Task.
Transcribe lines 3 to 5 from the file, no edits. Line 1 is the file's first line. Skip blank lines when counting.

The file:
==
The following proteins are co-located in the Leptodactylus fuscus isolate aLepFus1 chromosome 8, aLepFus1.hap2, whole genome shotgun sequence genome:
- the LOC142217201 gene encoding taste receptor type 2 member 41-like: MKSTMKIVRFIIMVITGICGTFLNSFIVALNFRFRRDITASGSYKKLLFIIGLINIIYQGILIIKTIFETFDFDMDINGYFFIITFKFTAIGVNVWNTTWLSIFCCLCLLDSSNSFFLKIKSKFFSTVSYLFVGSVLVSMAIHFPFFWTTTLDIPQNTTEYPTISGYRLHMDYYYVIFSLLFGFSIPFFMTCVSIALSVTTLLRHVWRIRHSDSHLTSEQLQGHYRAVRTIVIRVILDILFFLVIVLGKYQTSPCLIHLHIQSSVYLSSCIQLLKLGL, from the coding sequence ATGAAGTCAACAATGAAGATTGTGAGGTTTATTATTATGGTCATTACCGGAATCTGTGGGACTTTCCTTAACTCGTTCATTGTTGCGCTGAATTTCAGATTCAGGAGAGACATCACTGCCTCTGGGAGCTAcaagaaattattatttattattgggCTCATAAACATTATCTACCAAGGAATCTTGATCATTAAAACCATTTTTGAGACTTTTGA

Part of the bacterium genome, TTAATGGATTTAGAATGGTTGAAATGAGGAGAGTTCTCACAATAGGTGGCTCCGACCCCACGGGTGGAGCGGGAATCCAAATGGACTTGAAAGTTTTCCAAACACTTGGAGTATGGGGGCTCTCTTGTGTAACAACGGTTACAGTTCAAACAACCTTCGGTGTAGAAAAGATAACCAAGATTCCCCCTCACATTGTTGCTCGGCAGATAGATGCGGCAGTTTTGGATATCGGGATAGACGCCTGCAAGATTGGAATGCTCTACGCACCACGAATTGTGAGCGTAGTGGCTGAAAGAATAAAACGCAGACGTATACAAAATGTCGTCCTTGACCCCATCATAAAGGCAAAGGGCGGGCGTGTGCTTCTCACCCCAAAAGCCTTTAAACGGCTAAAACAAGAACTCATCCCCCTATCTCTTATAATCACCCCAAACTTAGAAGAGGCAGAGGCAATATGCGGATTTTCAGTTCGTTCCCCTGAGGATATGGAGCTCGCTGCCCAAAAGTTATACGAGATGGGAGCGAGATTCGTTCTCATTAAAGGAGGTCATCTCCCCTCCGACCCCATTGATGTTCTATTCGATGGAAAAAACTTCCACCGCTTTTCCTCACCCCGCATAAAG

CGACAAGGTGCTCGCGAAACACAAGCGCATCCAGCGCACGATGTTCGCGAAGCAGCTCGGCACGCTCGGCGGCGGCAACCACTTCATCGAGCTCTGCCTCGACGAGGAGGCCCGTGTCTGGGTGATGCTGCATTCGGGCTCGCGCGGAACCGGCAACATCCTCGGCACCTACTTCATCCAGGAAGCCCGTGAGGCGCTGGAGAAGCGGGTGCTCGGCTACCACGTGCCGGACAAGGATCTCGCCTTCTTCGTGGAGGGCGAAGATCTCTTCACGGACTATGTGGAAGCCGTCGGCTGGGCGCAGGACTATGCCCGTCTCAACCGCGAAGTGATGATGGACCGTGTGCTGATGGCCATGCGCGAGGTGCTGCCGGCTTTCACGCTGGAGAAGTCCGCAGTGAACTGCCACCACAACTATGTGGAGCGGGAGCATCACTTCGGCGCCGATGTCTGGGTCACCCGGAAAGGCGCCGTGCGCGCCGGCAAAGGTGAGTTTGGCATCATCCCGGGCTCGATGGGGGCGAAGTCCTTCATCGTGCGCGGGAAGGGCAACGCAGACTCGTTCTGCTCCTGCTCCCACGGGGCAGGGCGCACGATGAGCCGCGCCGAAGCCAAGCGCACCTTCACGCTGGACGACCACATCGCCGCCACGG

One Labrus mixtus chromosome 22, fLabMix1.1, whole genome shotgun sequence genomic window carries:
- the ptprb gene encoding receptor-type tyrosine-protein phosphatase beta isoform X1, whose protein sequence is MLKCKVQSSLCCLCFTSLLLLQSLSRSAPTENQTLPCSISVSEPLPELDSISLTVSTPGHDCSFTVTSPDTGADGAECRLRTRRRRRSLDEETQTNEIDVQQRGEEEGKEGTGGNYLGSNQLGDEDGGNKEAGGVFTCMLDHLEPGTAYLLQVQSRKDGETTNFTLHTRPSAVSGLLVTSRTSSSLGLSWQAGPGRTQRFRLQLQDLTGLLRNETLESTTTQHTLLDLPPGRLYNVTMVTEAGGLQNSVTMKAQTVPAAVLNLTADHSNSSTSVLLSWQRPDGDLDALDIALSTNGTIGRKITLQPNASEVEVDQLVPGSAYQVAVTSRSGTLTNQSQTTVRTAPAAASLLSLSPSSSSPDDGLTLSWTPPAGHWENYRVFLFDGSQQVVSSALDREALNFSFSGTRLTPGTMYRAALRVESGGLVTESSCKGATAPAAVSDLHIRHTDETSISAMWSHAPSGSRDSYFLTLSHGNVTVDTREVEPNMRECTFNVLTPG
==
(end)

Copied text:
Part of the bacterium genome, TTAATGGATTTAGAATGGTTGAAATGAGGAGAGTTCTCACAATAGGTGGCTCCGACCCCACGGGTGGAGCGGGAATCCAAATGGACTTGAAAGTTTTCCAAACACTTGGAGTATGGGGGCTCTCTTGTGTAACAACGGTTACAGTTCAAACAACCTTCGGTGTAGAAAAGATAACCAAGATTCCCCCTCACATTGTTGCTCGGCAGATAGATGCGGCAGTTTTGGATATCGGGATAGACGCCTGCAAGATTGGAATGCTCTACGCACCACGAATTGTGAGCGTAGTGGCTGAAAGAATAAAACGCAGACGTATACAAAATGTCGTCCTTGACCCCATCATAAAGGCAAAGGGCGGGCGTGTGCTTCTCACCCCAAAAGCCTTTAAACGGCTAAAACAAGAACTCATCCCCCTATCTCTTATAATCACCCCAAACTTAGAAGAGGCAGAGGCAATATGCGGATTTTCAGTTCGTTCCCCTGAGGATATGGAGCTCGCTGCCCAAAAGTTATACGAGATGGGAGCGAGATTCGTTCTCATTAAAGGAGGTCATCTCCCCTCCGACCCCATTGATGTTCTATTCGATGGAAAAAACTTCCACCGCTTTTCCTCACCCCGCATAAAG

CGACAAGGTGCTCGCGAAACACAAGCGCATCCAGCGCACGATGTTCGCGAAGCAGCTCGGCACGCTCGGCGGCGGCAACCACTTCATCGAGCTCTGCCTCGACGAGGAGGCCCGTGTCTGGGTGATGCTGCATTCGGGCTCGCGCGGAACCGGCAACATCCTCGGCACCTACTTCATCCAGGAAGCCCGTGAGGCGCTGGAGAAGCGGGTGCTCGGCTACCACGTGCCGGACAAGGATCTCGCCTTCTTCGTGGAGGGCGAAGATCTCTTCACGGACTATGTGGAAGCCGTCGGCTGGGCGCAGGACTATGCCCGTCTCAACCGCGAAGTGATGATGGACCGTGTGCTGATGGCCATGCGCGAGGTGCTGCCGGCTTTCACGCTGGAGAAGTCCGCAGTGAACTGCCACCACAACTATGTGGAGCGGGAGCATCACTTCGGCGCCGATGTCTGGGTCACCCGGAAAGGCGCCGTGCGCGCCGGCAAAGGTGAGTTTGGCATCATCCCGGGCTCGATGGGGGCGAAGTCCTTCATCGTGCGCGGGAAGGGCAACGCAGACTCGTTCTGCTCCTGCTCCCACGGGGCAGGGCGCACGATGAGCCGCGCCGAAGCCAAGCGCACCTTCACGCTGGACGACCACATCGCCGCCACGG

One Labrus mixtus chromosome 22, fLabMix1.1, whole genome shotgun sequence genomic window carries: